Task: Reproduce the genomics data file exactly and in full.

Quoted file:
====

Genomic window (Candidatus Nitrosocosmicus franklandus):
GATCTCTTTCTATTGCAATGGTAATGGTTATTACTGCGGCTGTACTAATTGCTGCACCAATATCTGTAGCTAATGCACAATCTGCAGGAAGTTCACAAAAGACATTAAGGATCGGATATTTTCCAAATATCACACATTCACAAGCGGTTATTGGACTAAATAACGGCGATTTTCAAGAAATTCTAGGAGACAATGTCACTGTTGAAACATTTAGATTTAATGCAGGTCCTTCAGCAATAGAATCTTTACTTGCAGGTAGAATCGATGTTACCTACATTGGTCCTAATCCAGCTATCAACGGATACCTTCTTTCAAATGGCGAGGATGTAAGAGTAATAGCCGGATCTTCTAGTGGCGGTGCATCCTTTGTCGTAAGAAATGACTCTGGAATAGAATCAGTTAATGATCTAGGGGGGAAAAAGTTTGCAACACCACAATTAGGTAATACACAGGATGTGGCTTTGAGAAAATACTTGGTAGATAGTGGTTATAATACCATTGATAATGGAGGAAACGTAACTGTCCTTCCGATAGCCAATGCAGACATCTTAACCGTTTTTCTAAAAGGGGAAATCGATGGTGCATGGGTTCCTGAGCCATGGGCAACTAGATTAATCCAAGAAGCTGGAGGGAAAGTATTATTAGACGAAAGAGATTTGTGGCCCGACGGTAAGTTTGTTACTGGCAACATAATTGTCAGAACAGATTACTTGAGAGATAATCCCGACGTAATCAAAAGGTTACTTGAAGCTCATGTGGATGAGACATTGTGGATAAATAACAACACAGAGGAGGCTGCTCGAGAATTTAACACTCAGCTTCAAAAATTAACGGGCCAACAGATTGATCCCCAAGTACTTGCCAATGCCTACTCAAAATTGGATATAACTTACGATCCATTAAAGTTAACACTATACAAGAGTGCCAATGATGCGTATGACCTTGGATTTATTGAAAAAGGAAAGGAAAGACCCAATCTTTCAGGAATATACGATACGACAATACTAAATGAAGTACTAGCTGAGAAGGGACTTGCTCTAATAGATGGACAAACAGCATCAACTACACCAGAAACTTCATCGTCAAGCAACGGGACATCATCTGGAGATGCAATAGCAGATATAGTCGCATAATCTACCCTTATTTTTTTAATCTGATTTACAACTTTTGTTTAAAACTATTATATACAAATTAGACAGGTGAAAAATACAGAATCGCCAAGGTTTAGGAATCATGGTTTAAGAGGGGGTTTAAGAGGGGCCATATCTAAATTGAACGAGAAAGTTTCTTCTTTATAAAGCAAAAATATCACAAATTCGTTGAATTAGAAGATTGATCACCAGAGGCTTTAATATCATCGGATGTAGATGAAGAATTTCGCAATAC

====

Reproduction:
Genomic window (Candidatus Nitrosocosmicus franklandus):
GATCTCTTTCTATTGCAATGGTAATGGTTATTACTGCGGCTGTACTAATTGCTGCACCAATATCTGTAGCTAATGCACAATCTGCAGGAAGTTCACAAAAGACATTAAGGATCGGATATTTTCCAAATATCACACATTCACAAGCGGTTATTGGACTAAATAACGGCGATTTTCAAGAAATTCTAGGAGACAATGTCACTGTTGAAACATTTAGATTTAATGCAGGTCCTTCAGCAATAGAATCTTTACTTGCAGGTAGAATCGATGTTACCTACATTGGTCCTAATCCAGCTATCAACGGATACCTTCTTTCAAATGGCGAGGATGTAAGAGTAATAGCCGGATCTTCTAGTGGCGGTGCATCCTTTGTCGTAAGAAATGACTCTGGAATAGAATCAGTTAATGATCTAGGGGGGAAAAAGTTTGCAACACCACAATTAGGTAATACACAGGATGTGGCTTTGAGAAAATACTTGGTAGATAGTGGTTATAATACCATTGATAATGGAGGAAACGTAACTGTCCTTCCGATAGCCAATGCAGACATCTTAACCGTTTTTCTAAAAGGGGAAATCGATGGTGCATGGGTTCCTGAGCCATGGGCAACTAGATTAATCCAAGAAGCTGGAGGGAAAGTATTATTAGACGAAAGAGATTTGTGGCCCGACGGTAAGTTTGTTACTGGCAACATAATTGTCAGAACAGATTACTTGAGAGATAATCCCGACGTAATCAAAAGGTTACTTGAAGCTCATGTGGATGAGACATTGTGGATAAATAACAACACAGAGGAGGCTGCTCGAGAATTTAACACTCAGCTTCAAAAATTAACGGGCCAACAGATTGATCCCCAAGTACTTGCCAATGCCTACTCAAAATTGGATATAACTTACGATCCATTAAAGTTAACACTATACAAGAGTGCCAATGATGCGTATGACCTTGGATTTATTGAAAAAGGAAAGGAAAGACCCAATCTTTCAGGAATATACGATACGACAATACTAAATGAAGTACTAGCTGAGAAGGGACTTGCTCTAATAGATGGACAAACAGCATCAACTACACCAGAAACTTCATCGTCAAGCAACGGGACATCATCTGGAGATGCAATAGCAGATATAGTCGCATAATCTACCCTTATTTTTTTAATCTGATTTACAACTTTTGTTTAAAACTATTATATACAAATTAGACAGGTGAAAAATACAGAATCGCCAAGGTTTAGGAATCATGGTTTAAGAGGGGGTTTAAGAGGGGCCATATCTAAATTGAACGAGAAAGTTTCTTCTTTATAAAGCAAAAATATCACAAATTCGTTGAATTAGAAGATTGATCACCAGAGGCTTTAATATCATCGGATGTAGATGAAGAATTTCGCAATAC